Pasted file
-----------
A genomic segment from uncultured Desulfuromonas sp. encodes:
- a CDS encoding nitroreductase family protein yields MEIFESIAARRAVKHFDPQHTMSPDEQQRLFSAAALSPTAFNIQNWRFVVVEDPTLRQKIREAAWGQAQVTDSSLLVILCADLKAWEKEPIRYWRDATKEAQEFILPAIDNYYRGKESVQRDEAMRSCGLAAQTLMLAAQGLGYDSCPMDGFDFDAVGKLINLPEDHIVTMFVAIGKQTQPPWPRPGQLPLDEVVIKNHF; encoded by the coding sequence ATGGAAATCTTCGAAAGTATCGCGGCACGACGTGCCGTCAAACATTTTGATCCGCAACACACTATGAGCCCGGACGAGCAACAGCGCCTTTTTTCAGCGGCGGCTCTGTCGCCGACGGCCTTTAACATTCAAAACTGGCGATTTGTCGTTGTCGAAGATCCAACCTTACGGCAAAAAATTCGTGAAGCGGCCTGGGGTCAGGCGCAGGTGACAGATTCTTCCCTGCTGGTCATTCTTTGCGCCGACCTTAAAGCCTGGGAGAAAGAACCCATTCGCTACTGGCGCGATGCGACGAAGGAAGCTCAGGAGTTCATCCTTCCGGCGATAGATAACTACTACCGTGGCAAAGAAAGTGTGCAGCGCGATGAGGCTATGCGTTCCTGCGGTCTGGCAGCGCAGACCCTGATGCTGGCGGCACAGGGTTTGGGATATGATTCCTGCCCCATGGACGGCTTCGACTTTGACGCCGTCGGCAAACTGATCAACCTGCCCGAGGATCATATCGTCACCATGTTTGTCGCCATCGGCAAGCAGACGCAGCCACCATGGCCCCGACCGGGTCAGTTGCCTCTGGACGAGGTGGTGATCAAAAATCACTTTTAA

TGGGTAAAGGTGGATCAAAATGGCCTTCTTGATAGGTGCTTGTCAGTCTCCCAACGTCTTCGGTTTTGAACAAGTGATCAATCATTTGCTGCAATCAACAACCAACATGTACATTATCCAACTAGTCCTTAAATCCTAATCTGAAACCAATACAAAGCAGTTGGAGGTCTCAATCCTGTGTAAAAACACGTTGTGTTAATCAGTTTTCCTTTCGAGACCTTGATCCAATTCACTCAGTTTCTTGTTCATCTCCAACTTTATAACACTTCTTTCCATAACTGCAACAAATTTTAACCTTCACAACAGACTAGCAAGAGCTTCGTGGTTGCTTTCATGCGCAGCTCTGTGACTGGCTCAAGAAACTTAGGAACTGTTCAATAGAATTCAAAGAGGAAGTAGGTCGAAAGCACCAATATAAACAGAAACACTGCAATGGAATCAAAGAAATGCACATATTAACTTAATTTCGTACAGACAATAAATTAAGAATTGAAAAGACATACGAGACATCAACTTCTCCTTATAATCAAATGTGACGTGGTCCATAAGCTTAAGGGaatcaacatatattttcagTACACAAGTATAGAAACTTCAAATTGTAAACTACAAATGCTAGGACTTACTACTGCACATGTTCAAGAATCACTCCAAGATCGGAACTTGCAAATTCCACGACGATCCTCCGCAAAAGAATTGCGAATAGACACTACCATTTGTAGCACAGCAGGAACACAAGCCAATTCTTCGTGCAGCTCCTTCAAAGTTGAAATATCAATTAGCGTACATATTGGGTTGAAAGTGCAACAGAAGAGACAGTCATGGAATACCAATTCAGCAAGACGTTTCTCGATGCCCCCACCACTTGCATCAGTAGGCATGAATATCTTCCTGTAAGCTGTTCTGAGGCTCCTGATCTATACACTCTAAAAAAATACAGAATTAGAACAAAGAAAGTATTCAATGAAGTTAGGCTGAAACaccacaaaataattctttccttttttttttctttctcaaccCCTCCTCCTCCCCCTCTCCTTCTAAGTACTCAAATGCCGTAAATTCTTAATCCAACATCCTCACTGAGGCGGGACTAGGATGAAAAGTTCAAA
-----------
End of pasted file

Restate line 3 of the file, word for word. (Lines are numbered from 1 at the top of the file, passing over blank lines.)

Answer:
TGGGTAAAGGTGGATCAAAATGGCCTTCTTGATAGGTGCTTGTCAGTCTCCCAACGTCTTCGGTTTTGAACAAGTGATCAATCATTTGCTGCAATCAACAACCAACATGTACATTATCCAACTAGTCCTTAAATCCTAATCTGAAACCAATACAAAGCAGTTGGAGGTCTCAATCCTGTGTAAAAACACGTTGTGTTAATCAGTTTTCCTTTCGAGACCTTGATCCAATTCACTCAGTTTCTTGTTCATCTCCAACTTTATAACACTTCTTTCCATAACTGCAACAAATTTTAACCTTCACAACAGACTAGCAAGAGCTTCGTGGTTGCTTTCATGCGCAGCTCTGTGACTGGCTCAAGAAACTTAGGAACTGTTCAATAGAATTCAAAGAGGAAGTAGGTCGAAAGCACCAATATAAACAGAAACACTGCAATGGAATCAAAGAAATGCACATATTAACTTAATTTCGTACAGACAATAAATTAAGAATTGAAAAGACATACGAGACATCAACTTCTCCTTATAATCAAATGTGACGTGGTCCATAAGCTTAAGGGaatcaacatatattttcagTACACAAGTATAGAAACTTCAAATTGTAAACTACAAATGCTAGGACTTACTACTGCACATGTTCAAGAATCACTCCAAGATCGGAACTTGCAAATTCCACGACGATCCTCCGCAAAAGAATTGCGAATAGACACTACCATTTGTAGCACAGCAGGAACACAAGCCAATTCTTCGTGCAGCTCCTTCAAAGTTGAAATATCAATTAGCGTACATATTGGGTTGAAAGTGCAACAGAAGAGACAGTCATGGAATACCAATTCAGCAAGACGTTTCTCGATGCCCCCACCACTTGCATCAGTAGGCATGAATATCTTCCTGTAAGCTGTTCTGAGGCTCCTGATCTATACACTCTAAAAAAATACAGAATTAGAACAAAGAAAGTATTCAATGAAGTTAGGCTGAAACaccacaaaataattctttccttttttttttctttctcaaccCCTCCTCCTCCCCCTCTCCTTCTAAGTACTCAAATGCCGTAAATTCTTAATCCAACATCCTCACTGAGGCGGGACTAGGATGAAAAGTTCAAA